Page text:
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Oh don’t be so Koi

Max Lindsey By Comments

If you have ever been to the base of the singing tower at Bok Tower Gardens you may have noticed some brightly colored fish swimming in the moat. You may have even spent a few quarters for a handful of fish food to feed our world famous Koi.

Known in the scientific community Amur carp, koi are distinguishably different by their beautiful colorations and numerous pattern combinations. In Japanese the word “koi” translates to carp in English.

The carp family is a very hardy species of fish having thick scales and known for being “armor plated” and the koi are no exception. Koi have a estimated life span of around 50 years, however, on several occasions there have been reports of them surpassing 150 years of age. After studying the growth rings of one Koi named Hanako, scientists believe he may have lived for more than 225 years.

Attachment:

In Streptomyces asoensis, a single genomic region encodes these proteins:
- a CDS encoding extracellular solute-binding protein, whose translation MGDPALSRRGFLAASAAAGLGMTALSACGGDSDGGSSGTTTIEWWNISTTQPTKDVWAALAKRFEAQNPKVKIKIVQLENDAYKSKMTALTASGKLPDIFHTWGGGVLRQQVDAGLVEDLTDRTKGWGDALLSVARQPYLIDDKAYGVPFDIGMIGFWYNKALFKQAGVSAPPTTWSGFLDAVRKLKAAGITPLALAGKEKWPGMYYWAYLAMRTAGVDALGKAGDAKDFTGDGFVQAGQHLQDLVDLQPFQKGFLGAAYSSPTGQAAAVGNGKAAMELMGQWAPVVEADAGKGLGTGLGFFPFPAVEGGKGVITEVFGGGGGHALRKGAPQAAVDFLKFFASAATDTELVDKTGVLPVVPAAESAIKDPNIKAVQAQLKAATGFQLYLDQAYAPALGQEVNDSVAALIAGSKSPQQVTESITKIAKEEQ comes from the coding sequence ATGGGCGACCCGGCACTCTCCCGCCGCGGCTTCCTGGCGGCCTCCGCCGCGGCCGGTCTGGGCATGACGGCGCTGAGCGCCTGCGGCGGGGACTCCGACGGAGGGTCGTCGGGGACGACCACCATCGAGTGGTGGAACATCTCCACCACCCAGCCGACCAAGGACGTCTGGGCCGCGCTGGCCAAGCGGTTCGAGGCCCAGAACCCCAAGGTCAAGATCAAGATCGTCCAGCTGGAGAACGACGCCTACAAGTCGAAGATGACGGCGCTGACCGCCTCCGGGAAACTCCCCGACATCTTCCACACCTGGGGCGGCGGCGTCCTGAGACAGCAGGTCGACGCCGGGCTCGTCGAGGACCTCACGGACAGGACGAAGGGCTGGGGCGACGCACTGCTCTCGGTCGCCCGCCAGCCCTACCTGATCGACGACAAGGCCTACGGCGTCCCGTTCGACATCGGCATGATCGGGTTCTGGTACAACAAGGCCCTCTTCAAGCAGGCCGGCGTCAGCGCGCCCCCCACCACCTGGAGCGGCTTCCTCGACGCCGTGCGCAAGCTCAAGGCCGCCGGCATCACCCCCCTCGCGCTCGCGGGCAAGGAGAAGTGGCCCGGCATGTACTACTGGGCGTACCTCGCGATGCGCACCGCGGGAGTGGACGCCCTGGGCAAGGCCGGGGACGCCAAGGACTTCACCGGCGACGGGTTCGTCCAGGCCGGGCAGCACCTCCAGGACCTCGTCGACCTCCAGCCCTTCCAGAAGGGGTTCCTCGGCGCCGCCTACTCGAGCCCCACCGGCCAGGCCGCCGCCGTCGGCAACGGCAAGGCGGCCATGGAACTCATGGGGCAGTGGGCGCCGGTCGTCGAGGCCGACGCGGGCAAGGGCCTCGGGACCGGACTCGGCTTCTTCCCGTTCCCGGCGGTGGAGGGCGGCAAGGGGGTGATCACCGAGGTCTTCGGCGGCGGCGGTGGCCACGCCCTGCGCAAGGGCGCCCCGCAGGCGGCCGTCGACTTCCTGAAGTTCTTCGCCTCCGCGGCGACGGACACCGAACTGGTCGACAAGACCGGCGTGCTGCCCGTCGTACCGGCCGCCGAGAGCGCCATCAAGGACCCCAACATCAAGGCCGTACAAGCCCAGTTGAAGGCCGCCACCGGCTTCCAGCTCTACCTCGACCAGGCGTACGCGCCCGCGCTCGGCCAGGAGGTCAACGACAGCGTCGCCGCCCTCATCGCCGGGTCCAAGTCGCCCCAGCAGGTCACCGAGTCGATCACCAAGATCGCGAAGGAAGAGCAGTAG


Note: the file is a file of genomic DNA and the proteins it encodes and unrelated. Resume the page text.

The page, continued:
Koi are not always multicolored and vibrant. In fact out of their thousands of offspring only a few are born with the extravagant designs so often depicted in photographs and art.

The care of these beautiful fish is relatively easy, which has made them a very popular addition to backyard ponds and botanical gardens. Koi generally prefer a water temperature between 59 and 77 degrees and can moderately tolerate short cold spurts. At temperatures under 50 degrees, the koi will go into a lethargic state barely eating and barely moving. However, with proper care and pond maintenance, koi will live a long and fishy life.